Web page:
Studs – Studs Terkel – 50s Hercules single-speed conversion
One of Chicago’s favorite sons, was born in New York City. Louis Terkel would spend the first years of his life from 1912 until 1920 in NYC, before his tailor father Samuel Terkel and mother Anna Finkelin would move him and his older brothers Ben and Meyer to run a rooming house. It is in the lobby of the rooming house that Louis began to foster a life-long fascination with people and their stories. Chicago would make Studs Terkel.
Louis Studs Terkel would marry Ida Goldberg, and have a son Dan. He would receive his Jurus Doctorate form the University of Chicago Law School, but then promptly join a theater group instead of pursuing a legal career. His nickname came from a character he was playing, Studs Lonigan in a James Farrell play when the director wanted to distinguish between him and another Louis.
His career progressed to stints as voice talent in soap operas, broadcasting and acting roles. He first gained true acclaim for radio work and was the host of The Studs Terkel Program on WFMT in Chicago from 1952 until 1997. He also had roles in film and a television program, but his true talent was in creating tomes of oral history. His natural charisma and laid back manner put his interview subjects at ease. It wasn’t an interview, it was a conversation with Studs, uncovering real feelings, true personas, and the authentic account of one who had been there. His efforts were to document the very real and regular people. Not just the brokers and players and stars, but the tenders of bars, and sweepers of streets and makers of things. He told the stories of the people that lived events so that his books about the Depression (Hard Times), what people do in their every day life (Working) or World War 2, (The Good War) were oral histories of the participants, making them the story of America. Precisely because they spanned such a great spectrum of humanity is what made it resonate so clearly with so many. Studs died on Halloween 2008 in his home at the age of 96.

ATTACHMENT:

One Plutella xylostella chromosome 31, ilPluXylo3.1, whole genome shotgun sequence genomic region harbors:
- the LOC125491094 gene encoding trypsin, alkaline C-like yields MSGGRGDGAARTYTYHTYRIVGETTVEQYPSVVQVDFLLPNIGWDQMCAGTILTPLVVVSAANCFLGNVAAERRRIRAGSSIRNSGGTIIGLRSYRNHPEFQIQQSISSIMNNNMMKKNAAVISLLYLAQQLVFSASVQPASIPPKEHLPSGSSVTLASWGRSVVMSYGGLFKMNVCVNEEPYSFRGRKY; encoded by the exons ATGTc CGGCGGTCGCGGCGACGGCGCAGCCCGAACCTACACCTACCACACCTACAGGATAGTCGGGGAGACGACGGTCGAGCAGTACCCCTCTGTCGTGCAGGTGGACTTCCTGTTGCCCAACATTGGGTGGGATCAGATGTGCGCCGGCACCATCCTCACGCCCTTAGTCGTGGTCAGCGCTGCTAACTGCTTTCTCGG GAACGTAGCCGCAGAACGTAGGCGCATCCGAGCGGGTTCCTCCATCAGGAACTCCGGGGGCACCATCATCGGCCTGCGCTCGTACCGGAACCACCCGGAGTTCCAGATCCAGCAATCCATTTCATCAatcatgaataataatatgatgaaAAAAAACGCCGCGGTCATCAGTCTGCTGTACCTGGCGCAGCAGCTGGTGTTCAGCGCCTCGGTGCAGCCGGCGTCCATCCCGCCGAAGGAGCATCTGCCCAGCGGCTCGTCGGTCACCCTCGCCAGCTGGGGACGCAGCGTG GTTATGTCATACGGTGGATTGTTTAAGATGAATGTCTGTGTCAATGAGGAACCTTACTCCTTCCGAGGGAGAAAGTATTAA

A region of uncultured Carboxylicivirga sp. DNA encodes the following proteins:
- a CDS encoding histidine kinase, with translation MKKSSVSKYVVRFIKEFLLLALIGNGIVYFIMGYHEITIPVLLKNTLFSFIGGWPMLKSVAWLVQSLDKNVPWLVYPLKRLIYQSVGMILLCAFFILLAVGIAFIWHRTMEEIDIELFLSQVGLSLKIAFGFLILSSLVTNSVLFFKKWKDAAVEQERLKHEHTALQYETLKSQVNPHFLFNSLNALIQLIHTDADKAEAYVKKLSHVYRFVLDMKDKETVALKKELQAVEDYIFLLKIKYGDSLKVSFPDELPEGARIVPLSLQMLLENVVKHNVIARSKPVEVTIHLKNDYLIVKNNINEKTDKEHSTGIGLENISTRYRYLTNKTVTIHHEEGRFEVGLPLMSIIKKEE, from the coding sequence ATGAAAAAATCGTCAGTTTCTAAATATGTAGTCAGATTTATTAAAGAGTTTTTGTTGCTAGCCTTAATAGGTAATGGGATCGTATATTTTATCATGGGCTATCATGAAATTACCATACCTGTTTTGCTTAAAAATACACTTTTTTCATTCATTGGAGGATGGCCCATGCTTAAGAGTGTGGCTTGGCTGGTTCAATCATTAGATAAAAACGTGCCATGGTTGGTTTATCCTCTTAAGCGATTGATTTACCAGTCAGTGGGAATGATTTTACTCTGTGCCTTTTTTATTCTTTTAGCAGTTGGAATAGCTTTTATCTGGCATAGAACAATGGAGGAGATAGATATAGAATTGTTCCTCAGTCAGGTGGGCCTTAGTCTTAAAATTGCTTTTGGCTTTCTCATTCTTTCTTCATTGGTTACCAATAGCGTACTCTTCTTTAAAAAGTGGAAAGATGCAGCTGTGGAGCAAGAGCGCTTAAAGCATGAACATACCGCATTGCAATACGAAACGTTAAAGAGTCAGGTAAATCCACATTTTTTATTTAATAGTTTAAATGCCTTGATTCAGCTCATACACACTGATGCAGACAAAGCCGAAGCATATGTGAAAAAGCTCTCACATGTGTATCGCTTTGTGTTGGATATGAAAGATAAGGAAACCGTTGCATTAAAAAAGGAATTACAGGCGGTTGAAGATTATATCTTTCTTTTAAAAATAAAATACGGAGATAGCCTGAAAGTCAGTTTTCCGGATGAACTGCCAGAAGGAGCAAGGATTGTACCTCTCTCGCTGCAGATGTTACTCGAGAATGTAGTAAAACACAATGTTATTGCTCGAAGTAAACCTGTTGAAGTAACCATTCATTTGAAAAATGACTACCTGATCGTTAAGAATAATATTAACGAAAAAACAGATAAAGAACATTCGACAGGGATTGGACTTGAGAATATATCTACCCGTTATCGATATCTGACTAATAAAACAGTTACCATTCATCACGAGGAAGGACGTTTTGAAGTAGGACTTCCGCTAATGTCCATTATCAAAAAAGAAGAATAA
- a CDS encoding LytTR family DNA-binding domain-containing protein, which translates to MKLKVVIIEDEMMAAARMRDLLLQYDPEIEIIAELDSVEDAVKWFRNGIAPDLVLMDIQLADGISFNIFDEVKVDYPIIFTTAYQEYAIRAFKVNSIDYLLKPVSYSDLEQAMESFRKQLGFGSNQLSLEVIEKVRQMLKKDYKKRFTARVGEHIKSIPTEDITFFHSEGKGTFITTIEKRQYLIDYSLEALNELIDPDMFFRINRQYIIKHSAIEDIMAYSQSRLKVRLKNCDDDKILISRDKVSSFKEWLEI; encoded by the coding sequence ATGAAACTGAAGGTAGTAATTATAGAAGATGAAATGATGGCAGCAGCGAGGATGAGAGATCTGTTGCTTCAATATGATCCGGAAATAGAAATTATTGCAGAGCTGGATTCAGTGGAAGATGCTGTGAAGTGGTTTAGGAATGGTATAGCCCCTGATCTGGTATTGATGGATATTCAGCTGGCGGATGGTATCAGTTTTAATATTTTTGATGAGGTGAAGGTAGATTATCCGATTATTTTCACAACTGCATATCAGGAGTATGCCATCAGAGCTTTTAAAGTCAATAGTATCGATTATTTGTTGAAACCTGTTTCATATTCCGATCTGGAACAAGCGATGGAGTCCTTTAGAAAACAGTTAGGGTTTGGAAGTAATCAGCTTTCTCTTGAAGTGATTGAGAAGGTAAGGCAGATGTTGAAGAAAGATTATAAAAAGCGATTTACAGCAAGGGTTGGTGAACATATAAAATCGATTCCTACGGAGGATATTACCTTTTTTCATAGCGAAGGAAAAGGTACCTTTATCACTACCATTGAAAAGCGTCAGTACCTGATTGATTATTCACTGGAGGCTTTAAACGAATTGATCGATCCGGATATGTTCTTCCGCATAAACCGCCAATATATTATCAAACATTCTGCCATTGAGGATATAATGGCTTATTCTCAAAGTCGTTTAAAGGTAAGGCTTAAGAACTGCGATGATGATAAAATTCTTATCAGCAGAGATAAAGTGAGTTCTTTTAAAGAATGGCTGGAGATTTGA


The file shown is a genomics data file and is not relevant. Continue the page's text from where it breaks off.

Studs is a 54 cm 1950s Hercules 3-speed to single speed conversion. He was a really bad mess when I picked him up via Craig’s List. It had been spray-painted black over rust with what appeared to be white-out painted over the lugs, and nearly every part pocked with rust.
Very early in the process it was decided this frame would be Studs. The English 3-speed actually had a geometry not unlike a very relaxed road-frame meets a hybrid frame. I set about to save the headset, handlebars and stem. The crank was super-ruined from previous attempt(s) to take out the cotters in the cranks and from some crazy tweaking on it that didn’t seem to work at removal, but quite effectively bent both arms of the crank. A grinder removed the crank in about a minute. Too bad as it was a nice design on the chainring, but non-salvageable but for a lovely clock someday or something.
The goal was to give Studs a very relaxed city bike feel. We converted him to a single speed with 700c wheels which are Formula flip-flop hubs with 16t fixed and freewheel, built onto Salsa Delgado Cross rims. Crucial to the conversion was using the original fenders, which was very difficult with the larger wheel size and Tektro R538 caliper brakes controlled by generic cheap cruiser levers and sparkly green grips, which serves as the second color nod, complimented by Kenda Kwest tires and green Jagwire housing. The finish is Black with silver flake and it absolutely beams in the sun.
The original spring saddle is plenty comfortable, for 20 feet. If you really are right to ride Studs, we’ll give you a better feeling saddle, but there are no better looking ones than this slightly bedraggled old leather spring saddle to go with the disco-ball paint job and the sacrilege of converting a British lightweight so disrespectfully.